By default, when a new Boolean variable has just been declared, it receives a value of False.

Showing the Value of a Boolean Variable

To display the value of a Boolean variable, type Boolean'image(). In the parentheses, enter the value of the variable. Here is an example:

with Ada.Text_IO;
use Ada.Text_IO;

procedure Exercise is
   IsDrunk : Boolean;
 
begin
   Put_Line("Driver is drunk: " & Boolean'image(IsDrunk));
end Exercise;

This would produce:

Driver is drunk: FALSE

Initializing a Boolean Variable

To specify the value of a Boolean variable, assign a value of True or false to it. Here is an example:

with Ada.Text_IO;
use Ada.Text_IO;

procedure Exercise is
   IsDrunk : Boolean := TRUE;
 
begin
   Put_Line("Driver is drunk: " & Boolean'image(IsDrunk));
end Exercise;

 

Enumerations

 

Introduction

An enumeration is a series of constant integers that each has a specific position in the list and can be recognized by a meaningful name. Based on this, instead of just remembering that the constant 1 represents Single Family, you can create a list that has that type of house. In another list, instead of using 1 again, you can give it a name. Consequently, in each list, although the constant 1 would still be considered, at least it would mean something precise.

Creating an Enumeration

To create an enumeration, you start with the type keyword, followed by the name of the enumeration, followed by is (). In the parenthese, type a name for each item of the list. The formula of creating an enumeration is:

type Enumeration_Name is (Item1, Item2, Item_n);

Here is an example of creating an enumeration:

with Ada.Text_IO;
use Ada.Text_IO;

procedure Exercise is
   type HouseType is (Unknown, SingleFamily, TownHouse, Condominium);

begin
   
end Exercise;

By default, the members of an enumeration are constant integers. If you want, you can create them as characters. To do this, create the list made of characters and include each member in single-quotes. Here is an example:

with Ada.Text_IO;
use Ada.Text_IO;

procedure Exercise is
   type HouseTypes is (Unknown, SingleFamily, TownHouse, Condominium);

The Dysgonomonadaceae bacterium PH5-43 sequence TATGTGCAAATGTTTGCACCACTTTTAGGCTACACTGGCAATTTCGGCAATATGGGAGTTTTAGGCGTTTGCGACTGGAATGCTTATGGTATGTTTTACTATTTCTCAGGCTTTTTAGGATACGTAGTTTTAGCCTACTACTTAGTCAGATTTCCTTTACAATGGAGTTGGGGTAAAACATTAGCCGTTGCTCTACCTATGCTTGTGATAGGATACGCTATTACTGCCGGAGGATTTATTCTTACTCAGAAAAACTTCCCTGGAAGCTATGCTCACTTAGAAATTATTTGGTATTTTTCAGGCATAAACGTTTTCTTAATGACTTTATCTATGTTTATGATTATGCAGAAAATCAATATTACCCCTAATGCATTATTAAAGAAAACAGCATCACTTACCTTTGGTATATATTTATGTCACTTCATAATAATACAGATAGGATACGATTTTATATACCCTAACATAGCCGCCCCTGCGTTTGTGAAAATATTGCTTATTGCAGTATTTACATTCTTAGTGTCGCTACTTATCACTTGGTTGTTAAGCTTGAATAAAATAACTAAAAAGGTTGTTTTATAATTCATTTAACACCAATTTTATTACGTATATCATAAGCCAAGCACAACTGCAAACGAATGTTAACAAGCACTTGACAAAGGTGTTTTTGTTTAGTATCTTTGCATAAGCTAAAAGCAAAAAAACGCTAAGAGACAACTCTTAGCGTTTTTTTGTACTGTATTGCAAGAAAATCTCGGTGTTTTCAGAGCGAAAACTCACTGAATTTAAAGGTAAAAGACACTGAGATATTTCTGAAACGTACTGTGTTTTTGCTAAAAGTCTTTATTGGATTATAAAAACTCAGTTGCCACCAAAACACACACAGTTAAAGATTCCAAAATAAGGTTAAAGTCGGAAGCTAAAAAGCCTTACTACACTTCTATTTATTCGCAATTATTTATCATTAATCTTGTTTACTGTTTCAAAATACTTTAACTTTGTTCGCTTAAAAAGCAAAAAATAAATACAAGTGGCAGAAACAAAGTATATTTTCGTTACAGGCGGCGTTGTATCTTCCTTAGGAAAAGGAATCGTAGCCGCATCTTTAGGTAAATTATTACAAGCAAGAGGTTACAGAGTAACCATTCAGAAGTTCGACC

type Genders is ('m', 'f', 'u');
   
begin
   
end Exercise;

 

Declaring an Enumeration Variable

After creating an enumeration, you can declare a variable from it. Here is an example:

with Ada.Text_IO;
use Ada.Text_IO;

procedure Exercise is
   type HouseTypes is (Unknown, SingleFamily, TownHouse, Condominium);
   type Genders is ('m', 'f', 'u');
   
   HouseCategory : HouseTypes;
   
begin
   
end Exercise;

Initializing an Enumeration Variable

After declaring a variable for an enumeration, to initialize it, specify which member of the enumeration would be assigned to the variable. You should only assign a known member of the enumeration. Here is an example:

with Ada.Text_IO;
use Ada.Text_IO;

procedure Exercise is
   type HouseTypes is (Unknown, SingleFamily, TownHouse, Condominium);
   type Genders is ('m', 'f', 'u');
   
   HouseCategory : HouseTypes := SingleFamily;
   
begin
   
end Exercise;

You can also find out what value the declared variable is currently holding.

To display the value of the variable, use the name of the enumeration followed by 'image(). In the parentheses, enter the name of the variable. Here is an example:

with Ada.Text_IO;
use Ada.Text_IO;

procedure Exercise is
   type HouseTypes is (Unknown, SingleFamily, TownHouse, Condominium);
   type Genders is ('m', 'f', 'u');
   
   HouseCategory : HouseTypes := SingleFamily;
   
begin
   Put_Line("House Type: " & HouseTypes'image(HouseCategory));
  
end Exercise;

This would produce:

House Type: SINGLEFAMILY

.